S v Dube (221 of 2021) [2021] ZWBHC 221 (21 October 2021)


HB 221/21

HCB 307/21

XREF CRB 1063/21








Bail Application

B Siansole, for the applicant

K Jaravaza, for the respondent

MAKONESE J: This is an application for bail pending trial. The applicant is facing one count of murder as defined in section 47 (1) (a) of the Criminal Law (Codification and Reform) Act (Chapter 9:23). The applicant denies the allegations and avers that he is a suitable candidate for bail.

The facts giving rise to the charge are set out in a Form 242, Request For Remand. On 20th May 2021 and at around 2230 hours the applicant was in the company of one Tedius, Sga, Knowledge and two others who are at large. Applicant and his colleagues were at Palace Hotel, Bulawayo. They were drinking beer. A dispute arose over a girlfriend. The dispute involved one of the applicant’s associates. The deceased was at the centre of this rather acrimonious matter. Deceased person fled the scene with applicant and his friends in hot pursuit. Applicant and his colleagues caught up with the deceased outside Malaicha.Com (Pvt) Ltd, along 10th Avenue/JM Nkomo Street.

The applicant and his associates assaulted the deceased with booted feet, clenched fists and stones leading to his death.

In his bail statement, applicant denies any involvement in the assault. He admits that he was present at the scene but does not define his role in the whole incident. In his oral submissions Mr Siansole appearing for the applicant indicated that the applicant did not advise him what role he played in the assault. I indicated to Mr Siansole that where the state makes specific allegations against an accused person, it is the duty of a legal practitioner to seek and obtain detailed instructions from the accused. The state alleges that the offence was committed on the 20th of May 2021. The accused was evading arrest from the time of the commission of the offence. Applicant was arrested in a raid conducted at his residence on the 27th May 2021, some seven days after the offence was committed. Applicant alleges that he never evaded arrest and that he was always at his residence at 11362 Nkulumane, Bulawayo. It is not disputed that accused did not report the assault to the police. Applicant did not surrender himself to the police. The state contends that the strength of the case against the applicant is strong. The applicant was seen by two witnesses chasing and assaulting the deceased. There is further evidence in the form of Closed Circuit Television footage installed at Malaicha.Com (Pvt) Ltd. The applicant was seen in that footage assaulting the deceased. Applicant made indications at the scene after his arrest.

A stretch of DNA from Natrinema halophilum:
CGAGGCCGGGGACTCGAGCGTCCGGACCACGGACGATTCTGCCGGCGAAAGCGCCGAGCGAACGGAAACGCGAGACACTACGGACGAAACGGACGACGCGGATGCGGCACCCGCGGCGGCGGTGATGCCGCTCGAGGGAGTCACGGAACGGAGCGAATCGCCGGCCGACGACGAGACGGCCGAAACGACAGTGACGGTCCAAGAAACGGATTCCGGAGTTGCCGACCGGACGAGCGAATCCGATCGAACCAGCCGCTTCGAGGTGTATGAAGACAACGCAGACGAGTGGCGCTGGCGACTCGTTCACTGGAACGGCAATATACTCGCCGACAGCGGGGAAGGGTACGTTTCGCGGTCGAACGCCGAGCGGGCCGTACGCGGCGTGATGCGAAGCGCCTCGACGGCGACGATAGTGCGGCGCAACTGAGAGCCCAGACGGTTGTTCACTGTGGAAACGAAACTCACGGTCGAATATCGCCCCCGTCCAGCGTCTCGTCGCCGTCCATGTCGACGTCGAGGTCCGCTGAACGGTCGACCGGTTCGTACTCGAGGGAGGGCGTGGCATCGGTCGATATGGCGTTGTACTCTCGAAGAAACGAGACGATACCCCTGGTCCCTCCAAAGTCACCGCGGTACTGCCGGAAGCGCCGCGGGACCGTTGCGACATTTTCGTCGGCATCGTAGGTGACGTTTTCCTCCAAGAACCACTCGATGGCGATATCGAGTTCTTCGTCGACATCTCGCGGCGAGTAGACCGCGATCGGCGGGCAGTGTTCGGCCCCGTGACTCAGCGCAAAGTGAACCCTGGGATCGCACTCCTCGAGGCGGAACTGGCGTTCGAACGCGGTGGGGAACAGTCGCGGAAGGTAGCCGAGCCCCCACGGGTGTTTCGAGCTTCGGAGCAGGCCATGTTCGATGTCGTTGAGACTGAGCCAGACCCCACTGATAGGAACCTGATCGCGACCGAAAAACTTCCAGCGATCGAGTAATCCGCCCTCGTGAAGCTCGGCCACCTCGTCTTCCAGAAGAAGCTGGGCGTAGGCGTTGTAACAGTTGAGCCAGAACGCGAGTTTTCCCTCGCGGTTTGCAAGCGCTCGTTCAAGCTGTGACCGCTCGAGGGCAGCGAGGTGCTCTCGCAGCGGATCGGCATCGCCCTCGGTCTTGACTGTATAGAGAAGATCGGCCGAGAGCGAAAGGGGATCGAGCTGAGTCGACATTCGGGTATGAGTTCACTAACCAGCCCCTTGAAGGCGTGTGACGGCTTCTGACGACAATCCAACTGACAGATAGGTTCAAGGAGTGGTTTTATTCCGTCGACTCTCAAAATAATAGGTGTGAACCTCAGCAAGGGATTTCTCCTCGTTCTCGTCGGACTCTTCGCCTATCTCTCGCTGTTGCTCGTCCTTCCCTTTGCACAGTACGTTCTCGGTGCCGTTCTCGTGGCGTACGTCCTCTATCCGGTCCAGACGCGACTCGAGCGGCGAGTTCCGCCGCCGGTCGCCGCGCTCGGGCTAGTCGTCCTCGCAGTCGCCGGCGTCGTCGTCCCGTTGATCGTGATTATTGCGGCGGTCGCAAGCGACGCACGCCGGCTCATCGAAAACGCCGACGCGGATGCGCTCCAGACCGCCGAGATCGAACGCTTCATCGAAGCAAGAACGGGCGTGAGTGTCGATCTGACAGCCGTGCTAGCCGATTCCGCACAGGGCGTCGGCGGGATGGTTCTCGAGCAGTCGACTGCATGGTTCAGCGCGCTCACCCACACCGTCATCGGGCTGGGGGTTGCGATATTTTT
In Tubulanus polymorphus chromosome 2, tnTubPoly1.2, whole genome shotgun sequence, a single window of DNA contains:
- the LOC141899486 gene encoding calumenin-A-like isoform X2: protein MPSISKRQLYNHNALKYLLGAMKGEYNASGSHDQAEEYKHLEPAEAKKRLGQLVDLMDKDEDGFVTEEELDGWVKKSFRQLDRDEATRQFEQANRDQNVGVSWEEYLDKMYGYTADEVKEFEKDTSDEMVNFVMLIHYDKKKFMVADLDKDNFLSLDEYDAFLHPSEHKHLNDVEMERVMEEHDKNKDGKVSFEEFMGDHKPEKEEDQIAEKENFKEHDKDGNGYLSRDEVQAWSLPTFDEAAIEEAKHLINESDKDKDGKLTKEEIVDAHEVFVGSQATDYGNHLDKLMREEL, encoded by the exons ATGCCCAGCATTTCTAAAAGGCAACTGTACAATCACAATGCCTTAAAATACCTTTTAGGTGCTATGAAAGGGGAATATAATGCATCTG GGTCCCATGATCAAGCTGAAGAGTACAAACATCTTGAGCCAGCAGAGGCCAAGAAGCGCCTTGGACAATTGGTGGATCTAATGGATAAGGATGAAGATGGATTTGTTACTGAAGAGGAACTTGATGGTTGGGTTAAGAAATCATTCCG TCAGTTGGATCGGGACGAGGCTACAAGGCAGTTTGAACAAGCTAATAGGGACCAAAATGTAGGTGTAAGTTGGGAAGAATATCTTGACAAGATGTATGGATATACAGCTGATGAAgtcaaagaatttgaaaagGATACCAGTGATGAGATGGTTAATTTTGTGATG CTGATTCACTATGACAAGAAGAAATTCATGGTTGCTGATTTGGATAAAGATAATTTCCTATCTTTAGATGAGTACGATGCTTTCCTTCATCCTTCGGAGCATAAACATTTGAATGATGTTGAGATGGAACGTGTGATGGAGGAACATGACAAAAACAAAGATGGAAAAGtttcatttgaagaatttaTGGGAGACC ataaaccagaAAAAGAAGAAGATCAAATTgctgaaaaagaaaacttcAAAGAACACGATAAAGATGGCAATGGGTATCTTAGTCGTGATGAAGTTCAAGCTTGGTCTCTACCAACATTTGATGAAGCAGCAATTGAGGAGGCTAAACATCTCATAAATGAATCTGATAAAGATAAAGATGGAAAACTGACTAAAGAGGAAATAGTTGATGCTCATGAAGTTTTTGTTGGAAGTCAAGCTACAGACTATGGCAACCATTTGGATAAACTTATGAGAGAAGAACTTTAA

In an application for bail, the court must exercise its discretion to grant, or refuse bail, where there are compelling reasons. An applicant in a bail application must make full disclosure of all material facts surrounding the commission of the offence. Where an applicant deliberately withholds vital information or conceals details that may tend to implicate him, then the court is less likely to exercise its discretion in favour of the applicant. Section 117 subsection (2) (a) of the Criminal Procedure & Evidence Act (Chapter 9:07) provides that the refusal to grant bail and the detention of an accused in custody shall be in the interests of justice where one or more of the following grounds are established:

(a) Where there is a likelihood that the accused, if he or she were released on bail will:

(i) endanger the safety of the public or any particular person or will commit an offence referred to in the First Schedule or,

(ii) not stand his or her trial or appear to receive sentence or,

(iii) attempt to influence or intimidate witnesses or to conceal or destroy evidence or,

(iv) undermine or jeopardise the objectives or proper functioning of the criminal justice system, including the bail system;

In considering whether to refuse or grant bail the court must balance the interests of the proper administration of justice and the applicant’s personal interests. The seriousness of the case on its own is not a ground for refusing bail. The strength of the case for the prosecution and the corresponding incentive for the applicant to flee must be assessed on the conduct of the applicant before, during and after the commission of the offence. The applicant went into hiding soon after the commission of the offence and was only arrested after information was relayed to the police on his whereabouts. Applicant in this matter gives the impression that he was an innocent bystander, who took no part in the assault of the deceased. The information before the court indicates that applicant was an active participant in the assault.

Mr Jaravaza, appearing for the state largely abided by his written response to the application for bail. He mentioned that applicant is not a proper candidate for bail.

In S v Jongwe SC 62-02, the court indicated that:

“… because the prospects of conviction, and upon conviction the imposition of a long prison term, indeed even the death penalty is real, the temptation for applicant to abscond if granted bail is irresistible.”

The sentiments expressed in above case apply with equal force in the case at hand.

For these reasons, and in the result, the application for bail pending trial is hereby dismissed.

Dube, Mguni & Dube, applicant’s legal practitioners

National Prosecuting Authority, respondent’s legal practitioners

▲ To the top